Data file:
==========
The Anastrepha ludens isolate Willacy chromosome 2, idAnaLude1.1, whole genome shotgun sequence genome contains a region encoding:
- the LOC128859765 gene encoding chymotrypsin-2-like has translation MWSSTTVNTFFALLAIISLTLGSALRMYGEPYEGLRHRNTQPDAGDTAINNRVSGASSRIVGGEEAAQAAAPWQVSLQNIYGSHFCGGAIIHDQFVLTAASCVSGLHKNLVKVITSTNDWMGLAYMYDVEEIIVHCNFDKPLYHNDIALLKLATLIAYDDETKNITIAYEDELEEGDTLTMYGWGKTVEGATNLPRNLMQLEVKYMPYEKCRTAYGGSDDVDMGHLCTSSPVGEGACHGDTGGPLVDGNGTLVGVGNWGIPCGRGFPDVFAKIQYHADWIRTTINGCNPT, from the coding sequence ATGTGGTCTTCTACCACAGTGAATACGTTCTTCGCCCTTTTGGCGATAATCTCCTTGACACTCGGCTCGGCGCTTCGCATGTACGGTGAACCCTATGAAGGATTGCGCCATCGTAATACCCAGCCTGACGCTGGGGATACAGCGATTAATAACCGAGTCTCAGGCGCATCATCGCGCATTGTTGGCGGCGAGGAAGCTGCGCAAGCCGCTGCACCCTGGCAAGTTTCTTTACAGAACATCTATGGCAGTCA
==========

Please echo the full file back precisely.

The Anastrepha ludens isolate Willacy chromosome 2, idAnaLude1.1, whole genome shotgun sequence genome contains a region encoding:
- the LOC128859765 gene encoding chymotrypsin-2-like has translation MWSSTTVNTFFALLAIISLTLGSALRMYGEPYEGLRHRNTQPDAGDTAINNRVSGASSRIVGGEEAAQAAAPWQVSLQNIYGSHFCGGAIIHDQFVLTAASCVSGLHKNLVKVITSTNDWMGLAYMYDVEEIIVHCNFDKPLYHNDIALLKLATLIAYDDETKNITIAYEDELEEGDTLTMYGWGKTVEGATNLPRNLMQLEVKYMPYEKCRTAYGGSDDVDMGHLCTSSPVGEGACHGDTGGPLVDGNGTLVGVGNWGIPCGRGFPDVFAKIQYHADWIRTTINGCNPT, from the coding sequence ATGTGGTCTTCTACCACAGTGAATACGTTCTTCGCCCTTTTGGCGATAATCTCCTTGACACTCGGCTCGGCGCTTCGCATGTACGGTGAACCCTATGAAGGATTGCGCCATCGTAATACCCAGCCTGACGCTGGGGATACAGCGATTAATAACCGAGTCTCAGGCGCATCATCGCGCATTGTTGGCGGCGAGGAAGCTGCGCAAGCCGCTGCACCCTGGCAAGTTTCTTTACAGAACATCTATGGCAGTCA